The "extension" (or "analytic") form of the theorem of Hahn-Banach has a natural and yet elegant proof. In just any textbook I have ever seen, it is proved first; the "separation" (or "geometric") version of Hahn-Banach's theorem is proved as a kind of corollary of the former.

Question: Are the two theorems actually equivalent? If so, is any direct proof of the analytic version known that is instead based on the geometric one?


2 Answers 2


Yes, the two theorems are equivalent in the sense that one can easily be deduced from the other and both have direct proofs from scratch.

A standard textbook starting with a direct proof of the geometric version is Schaefer's Topological Vector Spaces, Chapter II, Section 3.

The statement Schaefer proves is:

Let $F$ be a subspace of a topological vector space $E$ and let $U$ be a nonempty open convex subset, disjoint from $F$. Then there is a closed hyperplane $H$ containing $F$ and disjoint from $U$.

The usual reductions via translation and taking the difference of the convex sets then yield the separation theorems of an open convex set from a point and of an open convex set from a compact convex set.

The proof starts by a simple geometric observation: Let $U$ be an open and convex subset of a Hausdorff topological vector space of dimension $\geq 2$. If $U$ does not contain $0$, then there is a one-dimensional subspace disjoint from $U$. This is easily reduced to the two-dimensional case, where it is rather clear.

To establish the above statement, a straightforward application of Zorn's lemma shows that there is a maximal (hence closed) subspace $M$ containing $F$ and disjoint from $U$. Since $U$ is non-empty, $E/M$ has dimension at least $1$. If the dimension of $E/M$ is $1$, then $M$ is a hyperplane and we're done. Suppose towards a contradiction that the dimension is at least $2$. The image of $U$ in $E/M$ does not contain $0$ and is open since the canonical projection $\pi \colon E \to E/M$ is open. Since $M$ is closed, $E/M$ is Hausdorff. Therefore there is a one-dimensional subspace $L$ of $E/M$ not meeting the image of $U$. The pre-image of $L$ contains $M$, is strictly larger and does not meet $U$, contradicting the maximality of $M$.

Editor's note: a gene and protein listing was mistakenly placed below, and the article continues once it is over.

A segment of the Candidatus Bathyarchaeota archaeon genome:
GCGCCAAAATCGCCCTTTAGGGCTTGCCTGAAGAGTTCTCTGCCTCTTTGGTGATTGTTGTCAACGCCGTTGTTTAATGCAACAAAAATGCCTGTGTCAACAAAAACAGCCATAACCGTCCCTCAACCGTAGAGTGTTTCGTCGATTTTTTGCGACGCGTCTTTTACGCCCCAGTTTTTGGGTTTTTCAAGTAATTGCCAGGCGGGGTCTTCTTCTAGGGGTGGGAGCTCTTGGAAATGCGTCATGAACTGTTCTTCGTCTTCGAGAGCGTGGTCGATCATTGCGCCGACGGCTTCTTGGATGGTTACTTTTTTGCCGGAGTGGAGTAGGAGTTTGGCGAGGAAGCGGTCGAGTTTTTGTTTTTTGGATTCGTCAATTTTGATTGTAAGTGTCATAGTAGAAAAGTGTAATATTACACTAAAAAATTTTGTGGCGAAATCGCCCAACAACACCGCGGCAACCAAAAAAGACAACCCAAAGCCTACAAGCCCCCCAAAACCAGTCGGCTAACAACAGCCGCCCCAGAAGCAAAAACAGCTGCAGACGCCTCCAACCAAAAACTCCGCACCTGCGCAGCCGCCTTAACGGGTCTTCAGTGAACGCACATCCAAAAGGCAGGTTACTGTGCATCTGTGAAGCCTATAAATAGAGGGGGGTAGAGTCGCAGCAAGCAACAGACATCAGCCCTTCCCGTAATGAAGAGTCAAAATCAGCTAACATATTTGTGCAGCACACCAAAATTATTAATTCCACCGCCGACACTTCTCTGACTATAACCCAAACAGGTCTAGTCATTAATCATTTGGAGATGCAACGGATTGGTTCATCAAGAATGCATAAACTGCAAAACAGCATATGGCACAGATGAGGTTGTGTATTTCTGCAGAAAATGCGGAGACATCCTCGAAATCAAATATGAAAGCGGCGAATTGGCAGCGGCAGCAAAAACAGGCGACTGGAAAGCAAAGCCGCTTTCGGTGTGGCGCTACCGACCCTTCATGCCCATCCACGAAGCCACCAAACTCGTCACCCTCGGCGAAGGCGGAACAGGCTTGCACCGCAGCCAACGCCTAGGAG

In order to get the analytic form, identify a linear functional on a subspace with its graph in $E \times \mathbb{R}$. Endow $E \times \mathbb{R}$ with the product topology induced by the sublinear functional $p$ and the usual topology on $\mathbb{R}$. The set $U = \lbrace (x,t) \mid p(x) \lt t\rbrace$ is an open convex cone in $E \times \mathbb{R}$, not containing $(0,0)$. A linear functional $f$ is dominated by $p$ iff $\operatorname{graph}(f)$ is disjoint from $U$. A maximal closed hyperplane $M$ containing $\operatorname{graph}(f)$ and disjoint from $U$ is then seen to be the graph of a linear functional $F$ which is obviously an extension of $f$ and dominated by $p$.


The separating version is ubiquitous in economics, and in my experience, most textbooks in mathematical economics prove it directly (though sometimes only in the finite dimensional case).

  • $\begingroup$ Most important proofs in economics that use this, that I've seen, for the infinite dimensional case refer to Schaefer's Topological Vector Spaces (that's how I teach my students). This is because a famous paper by Bewely in 1972 cited Schaefer, and because Schaefer's is an amazing book. But I would be surprised if any recent economics PhD graduate from the US knows of a proof of the Hahn-Banach theorem. Europe, yes there are. But mathematical economics seems to be dead and buried in the US. $\endgroup$ Commented Jun 23, 2013 at 0:31
  • $\begingroup$ Rabee: I believe there are several recent economics PhD graduates from the (US) program in which I teach who can prove the Hahn-Banach theorem. $\endgroup$ Commented Jun 23, 2013 at 13:20
  • $\begingroup$ Steven, I'll send you a bottle of good New Zealand Shiraz if you can find a single current or recent US PhD student in Economics who can prove the second welfare theorem when the economy is in $L_1$ and prices are in its dual $L_\infty$, and preferences are strictly monotone and linear (It's a very nice Shiraz:-). The student must not have done a masters in western Europe. $\endgroup$ Commented Jun 23, 2013 at 23:03
  • $\begingroup$ Rabee: I can think of several (including one of your co-authors) who I believe are quite likely to meet your criteria, but I think this is probably the wrong place to list names and then argue about whose education is likely to be deficient. But I'll take a few days, make a couple of inquiries to make sure I'm right, and then send you an email. $\endgroup$ Commented Jun 24, 2013 at 14:43

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